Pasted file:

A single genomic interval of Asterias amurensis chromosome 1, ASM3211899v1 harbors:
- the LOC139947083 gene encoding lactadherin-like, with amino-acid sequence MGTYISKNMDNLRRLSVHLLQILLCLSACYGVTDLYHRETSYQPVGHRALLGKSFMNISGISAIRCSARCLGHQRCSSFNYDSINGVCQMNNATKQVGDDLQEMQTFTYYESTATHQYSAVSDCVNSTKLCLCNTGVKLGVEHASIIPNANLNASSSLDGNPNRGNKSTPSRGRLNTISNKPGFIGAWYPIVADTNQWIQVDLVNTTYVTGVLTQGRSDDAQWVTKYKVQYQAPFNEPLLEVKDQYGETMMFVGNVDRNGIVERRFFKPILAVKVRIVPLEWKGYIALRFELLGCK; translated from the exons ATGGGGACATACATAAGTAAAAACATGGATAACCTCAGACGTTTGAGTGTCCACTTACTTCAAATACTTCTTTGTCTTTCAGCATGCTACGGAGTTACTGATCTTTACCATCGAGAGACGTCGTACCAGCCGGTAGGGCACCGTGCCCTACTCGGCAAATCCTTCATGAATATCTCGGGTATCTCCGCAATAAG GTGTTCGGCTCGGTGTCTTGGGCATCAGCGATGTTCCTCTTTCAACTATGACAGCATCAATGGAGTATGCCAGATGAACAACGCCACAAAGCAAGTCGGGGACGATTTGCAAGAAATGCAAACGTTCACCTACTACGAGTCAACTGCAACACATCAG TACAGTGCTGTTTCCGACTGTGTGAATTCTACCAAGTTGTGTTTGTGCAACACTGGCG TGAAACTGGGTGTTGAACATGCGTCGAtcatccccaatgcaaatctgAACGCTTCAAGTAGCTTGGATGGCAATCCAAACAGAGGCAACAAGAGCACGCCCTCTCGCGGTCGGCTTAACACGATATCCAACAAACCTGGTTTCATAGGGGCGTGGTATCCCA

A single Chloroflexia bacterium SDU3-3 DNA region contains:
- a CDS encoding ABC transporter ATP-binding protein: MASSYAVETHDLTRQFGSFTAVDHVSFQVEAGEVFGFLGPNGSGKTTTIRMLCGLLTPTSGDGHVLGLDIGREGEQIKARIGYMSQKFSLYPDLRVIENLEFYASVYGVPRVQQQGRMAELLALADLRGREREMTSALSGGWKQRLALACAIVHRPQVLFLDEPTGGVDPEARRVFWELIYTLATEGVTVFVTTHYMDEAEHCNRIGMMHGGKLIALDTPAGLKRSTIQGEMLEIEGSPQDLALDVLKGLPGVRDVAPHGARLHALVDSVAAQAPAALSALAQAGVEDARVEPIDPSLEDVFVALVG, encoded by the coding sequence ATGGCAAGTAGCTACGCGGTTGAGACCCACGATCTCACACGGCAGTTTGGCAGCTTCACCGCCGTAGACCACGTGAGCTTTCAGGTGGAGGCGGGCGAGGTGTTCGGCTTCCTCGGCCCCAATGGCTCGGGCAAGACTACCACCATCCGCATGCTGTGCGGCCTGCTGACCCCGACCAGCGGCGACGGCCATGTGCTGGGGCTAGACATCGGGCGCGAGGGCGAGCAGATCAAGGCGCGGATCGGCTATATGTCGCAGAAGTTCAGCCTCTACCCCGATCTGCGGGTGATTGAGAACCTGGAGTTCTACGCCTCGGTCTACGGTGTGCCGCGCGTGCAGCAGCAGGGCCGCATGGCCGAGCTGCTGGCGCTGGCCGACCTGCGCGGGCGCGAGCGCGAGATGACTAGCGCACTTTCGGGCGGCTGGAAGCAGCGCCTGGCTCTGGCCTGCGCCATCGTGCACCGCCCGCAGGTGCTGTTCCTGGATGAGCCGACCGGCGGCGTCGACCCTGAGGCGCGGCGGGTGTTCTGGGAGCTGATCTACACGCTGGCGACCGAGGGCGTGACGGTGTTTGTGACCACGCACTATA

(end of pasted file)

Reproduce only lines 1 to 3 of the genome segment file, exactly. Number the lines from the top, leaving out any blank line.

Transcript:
A single genomic interval of Asterias amurensis chromosome 1, ASM3211899v1 harbors:
- the LOC139947083 gene encoding lactadherin-like, with amino-acid sequence MGTYISKNMDNLRRLSVHLLQILLCLSACYGVTDLYHRETSYQPVGHRALLGKSFMNISGISAIRCSARCLGHQRCSSFNYDSINGVCQMNNATKQVGDDLQEMQTFTYYESTATHQYSAVSDCVNSTKLCLCNTGVKLGVEHASIIPNANLNASSSLDGNPNRGNKSTPSRGRLNTISNKPGFIGAWYPIVADTNQWIQVDLVNTTYVTGVLTQGRSDDAQWVTKYKVQYQAPFNEPLLEVKDQYGETMMFVGNVDRNGIVERRFFKPILAVKVRIVPLEWKGYIALRFELLGCK; translated from the exons ATGGGGACATACATAAGTAAAAACATGGATAACCTCAGACGTTTGAGTGTCCACTTACTTCAAATACTTCTTTGTCTTTCAGCATGCTACGGAGTTACTGATCTTTACCATCGAGAGACGTCGTACCAGCCGGTAGGGCACCGTGCCCTACTCGGCAAATCCTTCATGAATATCTCGGGTATCTCCGCAATAAG GTGTTCGGCTCGGTGTCTTGGGCATCAGCGATGTTCCTCTTTCAACTATGACAGCATCAATGGAGTATGCCAGATGAACAACGCCACAAAGCAAGTCGGGGACGATTTGCAAGAAATGCAAACGTTCACCTACTACGAGTCAACTGCAACACATCAG TACAGTGCTGTTTCCGACTGTGTGAATTCTACCAAGTTGTGTTTGTGCAACACTGGCG TGAAACTGGGTGTTGAACATGCGTCGAtcatccccaatgcaaatctgAACGCTTCAAGTAGCTTGGATGGCAATCCAAACAGAGGCAACAAGAGCACGCCCTCTCGCGGTCGGCTTAACACGATATCCAACAAACCTGGTTTCATAGGGGCGTGGTATCCCA

A single Chloroflexia bacterium SDU3-3 DNA region contains: